Myanmar’s government has criticized the prime minister of Malaysia for highlighting the plight of the Rohingya Muslim minority, who are being persecuted in the Buddhist-majority country.
On Friday, an official at Myanmar’s Foreign Ministry accused Malaysia’s Prime Minister Najib Razak of using the Rohingya crisis for “his own political interests.”
Aye Aye Soe, the deputy director of Myanmar’s Foreign Ministry, said the Malaysian government criticizes Myanmar “without hesitation based on news reports from different places, including news from unreliable sources, without discussing the issue like a good neighbor.”
“We are deeply sorry about this,” the Myanmar official said, adding that the matter was “against the principles of ASEAN.” He was reference to the two countries’ membership in the Association of Southeast Asian Nations.
The prime minister of Muslim-majority Malaysia has been a vocal critic of Myanmar’s government since the country’s army launched a harsh crackdown on the Muslim community in the state of Rakhine, home to about 1.1 million Rohingya, in October 2016. Unidentified militants attacked Myanmar’s army post in Rakhine back then. However, the persecution of the Rohingya in Myanmar has been ongoing since 2012.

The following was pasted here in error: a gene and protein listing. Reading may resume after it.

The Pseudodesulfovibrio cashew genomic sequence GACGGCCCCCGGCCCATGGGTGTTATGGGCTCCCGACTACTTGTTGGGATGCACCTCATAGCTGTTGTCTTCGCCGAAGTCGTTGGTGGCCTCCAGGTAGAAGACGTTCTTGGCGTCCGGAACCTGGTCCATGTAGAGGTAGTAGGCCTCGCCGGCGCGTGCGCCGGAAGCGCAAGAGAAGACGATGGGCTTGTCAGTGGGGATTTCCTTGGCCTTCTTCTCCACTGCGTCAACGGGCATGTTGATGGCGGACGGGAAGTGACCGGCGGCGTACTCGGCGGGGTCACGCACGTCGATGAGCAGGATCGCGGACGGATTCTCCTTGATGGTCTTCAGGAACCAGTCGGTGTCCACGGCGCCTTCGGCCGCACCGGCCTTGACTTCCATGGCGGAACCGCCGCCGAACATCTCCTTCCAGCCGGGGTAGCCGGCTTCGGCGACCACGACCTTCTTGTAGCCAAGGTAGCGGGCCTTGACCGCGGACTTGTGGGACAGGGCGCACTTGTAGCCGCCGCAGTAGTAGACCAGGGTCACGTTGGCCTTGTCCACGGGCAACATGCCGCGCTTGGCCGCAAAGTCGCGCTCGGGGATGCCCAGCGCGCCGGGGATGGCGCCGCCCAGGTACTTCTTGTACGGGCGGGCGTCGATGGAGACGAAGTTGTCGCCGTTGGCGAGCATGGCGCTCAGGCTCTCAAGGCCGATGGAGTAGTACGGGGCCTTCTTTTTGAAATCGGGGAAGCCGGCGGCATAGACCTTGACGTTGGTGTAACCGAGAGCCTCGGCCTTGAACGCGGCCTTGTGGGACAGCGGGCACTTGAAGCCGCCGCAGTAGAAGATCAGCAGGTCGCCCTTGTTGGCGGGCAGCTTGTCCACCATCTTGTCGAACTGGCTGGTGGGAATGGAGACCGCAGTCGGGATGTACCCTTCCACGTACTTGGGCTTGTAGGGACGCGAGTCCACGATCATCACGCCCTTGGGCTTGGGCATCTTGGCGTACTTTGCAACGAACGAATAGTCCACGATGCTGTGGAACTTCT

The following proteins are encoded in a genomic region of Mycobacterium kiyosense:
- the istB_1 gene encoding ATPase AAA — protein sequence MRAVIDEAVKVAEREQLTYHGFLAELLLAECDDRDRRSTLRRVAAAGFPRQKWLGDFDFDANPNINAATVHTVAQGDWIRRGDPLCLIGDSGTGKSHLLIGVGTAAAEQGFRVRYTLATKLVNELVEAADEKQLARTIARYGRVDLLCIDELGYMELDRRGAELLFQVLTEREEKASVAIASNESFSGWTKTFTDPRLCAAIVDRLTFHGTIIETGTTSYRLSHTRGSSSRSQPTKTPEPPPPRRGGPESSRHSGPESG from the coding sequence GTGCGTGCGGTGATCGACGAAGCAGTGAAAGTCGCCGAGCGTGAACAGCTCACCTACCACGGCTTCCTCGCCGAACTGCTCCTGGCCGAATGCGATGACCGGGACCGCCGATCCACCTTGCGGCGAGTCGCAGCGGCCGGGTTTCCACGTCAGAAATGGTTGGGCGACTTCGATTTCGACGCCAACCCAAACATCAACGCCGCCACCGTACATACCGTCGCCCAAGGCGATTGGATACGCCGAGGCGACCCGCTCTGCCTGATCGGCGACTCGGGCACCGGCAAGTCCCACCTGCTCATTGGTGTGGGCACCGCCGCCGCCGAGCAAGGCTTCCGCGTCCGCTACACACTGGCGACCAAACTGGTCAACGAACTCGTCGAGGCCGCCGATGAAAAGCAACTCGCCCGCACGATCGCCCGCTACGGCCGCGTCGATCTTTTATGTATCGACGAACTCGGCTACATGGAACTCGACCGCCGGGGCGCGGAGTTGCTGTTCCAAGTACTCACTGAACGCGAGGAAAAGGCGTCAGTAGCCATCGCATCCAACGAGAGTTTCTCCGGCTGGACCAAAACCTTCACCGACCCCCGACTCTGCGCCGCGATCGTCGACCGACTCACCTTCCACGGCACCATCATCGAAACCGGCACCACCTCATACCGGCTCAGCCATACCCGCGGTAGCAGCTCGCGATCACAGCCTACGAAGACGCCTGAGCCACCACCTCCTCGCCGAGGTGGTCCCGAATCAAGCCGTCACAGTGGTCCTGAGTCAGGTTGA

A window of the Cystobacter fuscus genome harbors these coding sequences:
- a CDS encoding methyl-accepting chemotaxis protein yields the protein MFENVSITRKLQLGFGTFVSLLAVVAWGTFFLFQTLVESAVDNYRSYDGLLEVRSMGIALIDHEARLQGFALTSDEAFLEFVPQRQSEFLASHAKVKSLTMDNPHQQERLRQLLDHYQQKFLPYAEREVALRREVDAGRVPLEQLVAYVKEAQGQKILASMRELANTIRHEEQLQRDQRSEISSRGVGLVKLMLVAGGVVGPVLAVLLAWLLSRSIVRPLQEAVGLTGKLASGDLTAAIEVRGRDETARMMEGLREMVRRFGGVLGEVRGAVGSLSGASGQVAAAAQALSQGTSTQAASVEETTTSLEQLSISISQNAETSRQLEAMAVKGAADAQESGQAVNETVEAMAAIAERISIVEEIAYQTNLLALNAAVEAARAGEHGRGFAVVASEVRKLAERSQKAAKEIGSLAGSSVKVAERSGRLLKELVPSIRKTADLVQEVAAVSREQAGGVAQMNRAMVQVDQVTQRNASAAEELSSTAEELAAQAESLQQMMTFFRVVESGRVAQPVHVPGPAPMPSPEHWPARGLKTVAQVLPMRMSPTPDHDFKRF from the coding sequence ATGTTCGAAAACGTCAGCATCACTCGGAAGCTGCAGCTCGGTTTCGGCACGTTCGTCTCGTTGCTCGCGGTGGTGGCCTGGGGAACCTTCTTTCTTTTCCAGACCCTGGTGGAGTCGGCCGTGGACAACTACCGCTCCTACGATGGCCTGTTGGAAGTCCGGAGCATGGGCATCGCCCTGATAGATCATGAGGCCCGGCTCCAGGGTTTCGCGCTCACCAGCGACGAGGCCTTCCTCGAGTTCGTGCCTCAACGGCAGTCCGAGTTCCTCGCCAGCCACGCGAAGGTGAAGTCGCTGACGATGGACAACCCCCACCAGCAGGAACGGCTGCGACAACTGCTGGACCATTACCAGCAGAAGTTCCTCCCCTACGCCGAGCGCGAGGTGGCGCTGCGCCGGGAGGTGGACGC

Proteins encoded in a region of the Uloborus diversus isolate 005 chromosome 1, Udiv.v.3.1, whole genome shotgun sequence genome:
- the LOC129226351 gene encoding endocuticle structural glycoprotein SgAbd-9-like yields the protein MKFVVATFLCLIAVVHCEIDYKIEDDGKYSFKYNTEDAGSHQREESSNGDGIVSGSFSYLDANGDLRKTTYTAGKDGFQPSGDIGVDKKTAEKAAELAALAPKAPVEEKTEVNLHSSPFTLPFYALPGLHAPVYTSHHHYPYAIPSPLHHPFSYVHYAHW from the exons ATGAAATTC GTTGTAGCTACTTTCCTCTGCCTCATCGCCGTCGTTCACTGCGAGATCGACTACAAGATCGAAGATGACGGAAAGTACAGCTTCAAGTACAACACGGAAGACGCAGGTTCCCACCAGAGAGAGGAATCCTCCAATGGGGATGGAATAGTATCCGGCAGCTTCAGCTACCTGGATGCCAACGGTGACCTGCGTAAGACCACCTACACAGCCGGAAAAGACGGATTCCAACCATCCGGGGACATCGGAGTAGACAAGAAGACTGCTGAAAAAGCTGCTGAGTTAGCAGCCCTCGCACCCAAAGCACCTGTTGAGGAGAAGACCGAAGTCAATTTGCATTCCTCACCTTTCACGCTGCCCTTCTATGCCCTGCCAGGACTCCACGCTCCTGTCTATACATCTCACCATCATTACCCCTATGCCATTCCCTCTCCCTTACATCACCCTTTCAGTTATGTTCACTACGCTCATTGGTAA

Following the attack, which allegedly left nine police officers dead, Myanmar conducted an internationally condemned military crackdown on the Muslims.
Since the crackdown started, tens of thousands of the Rohingya have fled the region to avoid security forces carrying out a campaign of rape, torture and mass killing.
Najib has described the harsh crackdown on the Muslim community as “genocide.”
On Thursday, at an extraordinary meeting of the Organization of Islamic Cooperation (OIC), the Malaysian premier called on Myanmar to end the crackdown on Rohingya Muslims and stop the “unspeakable cruelty” being unleashed against the minority group.
He said Myanmar’s treatment of the Rohingya is a “stain” on the record of ASEAN.
His criticism of Myanmar marks a rare public spat between ASEAN members, which pride themselves on tolerance and mutual understanding.
Many of Myanmar’s Buddhists name the minority group of Rohingya Muslims as Bengalis, shorthand for illegal immigrants from neighboring Bangladesh, even though the community has lived in Myanmar for many generations.
The United Nations has described the Rohingya as one of the most downtrodden communities around the globe.